With its two-performance special production of Henry VI, Part 3, Colorado Shakespeare Festival has completed the canon—meaning it has staged all of Shakespeare’s plays—for the second time in its 60-season history. CSF is the second-oldest Shakespeare festival in the United States.
Henry VI, Part 3, which closed on Tuesday, was one of CSF’s “original practices” productions, now in their fourth season, in which actors rehearse for just 20 hours with scripts that only contain their characters’ lines and cues. These photos are from last year’s production of Henry VI, Part 2.
So, exactly how many plays do you need to produce to say that you’ve “completed the canon”? Colorado Shakespeare Festival pegs it at 38, as does Cincinnati Shakespeare Company. Utah Shakespeare Festival is more than halfway to its goal of 38 plays between 2012 and 2023 for its “Complete the Canon” initiative.
But other theaters choose different numbers: 37 at Oregon Shakespeare Festival (which does not include The Two Noble Kinsmen) and 39 at Atlanta Shakespeare Company (which includes Edward III), for example.
Oregon Shakespeare Festival
OSF has completed the Shakespeare canon an astounding four times, in 1958, 1978, 1997, and 2016. Note the roughly 20-year period between each completion; OSF aims to halve that time for its fifth cycle. These photos are from Timon of Athens, the final production in the canon cycle that ended in 2016.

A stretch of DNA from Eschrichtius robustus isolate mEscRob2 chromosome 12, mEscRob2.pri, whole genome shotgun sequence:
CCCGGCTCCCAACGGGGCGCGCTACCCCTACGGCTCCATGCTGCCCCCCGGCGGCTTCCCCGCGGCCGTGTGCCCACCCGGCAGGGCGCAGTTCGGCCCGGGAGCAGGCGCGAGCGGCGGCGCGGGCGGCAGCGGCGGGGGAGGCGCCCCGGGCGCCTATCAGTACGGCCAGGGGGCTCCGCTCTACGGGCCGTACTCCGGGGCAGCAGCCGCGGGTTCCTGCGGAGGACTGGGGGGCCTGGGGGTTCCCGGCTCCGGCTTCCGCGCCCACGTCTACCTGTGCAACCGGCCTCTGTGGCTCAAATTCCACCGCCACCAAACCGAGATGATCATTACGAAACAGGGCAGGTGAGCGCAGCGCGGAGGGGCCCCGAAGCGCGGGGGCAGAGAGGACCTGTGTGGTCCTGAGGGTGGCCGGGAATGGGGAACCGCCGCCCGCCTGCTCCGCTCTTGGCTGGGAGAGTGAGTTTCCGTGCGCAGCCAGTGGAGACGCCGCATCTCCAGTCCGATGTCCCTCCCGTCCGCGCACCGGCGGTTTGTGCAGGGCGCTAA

Cincinnati Shakespeare Company
Cincinnati Shakespeare Company completed the canon for its 20th anniversary season in 2014 with The Two Noble Kinsmen. See a list of the plays, the years CSC performed them, and photos from the productions.
Atlanta Shakespeare Company
In March 2011, Atlanta Shakespeare Company completed the canon with repertory performances of The Two Noble Kinsmen and Edward III.
Atlanta Shakespeare Company, Cincinnati Shakespeare Company, Colorado Shakespeare Festival, and Oregon Shakespeare Festival are theater partners of the Folger Shakespeare Library.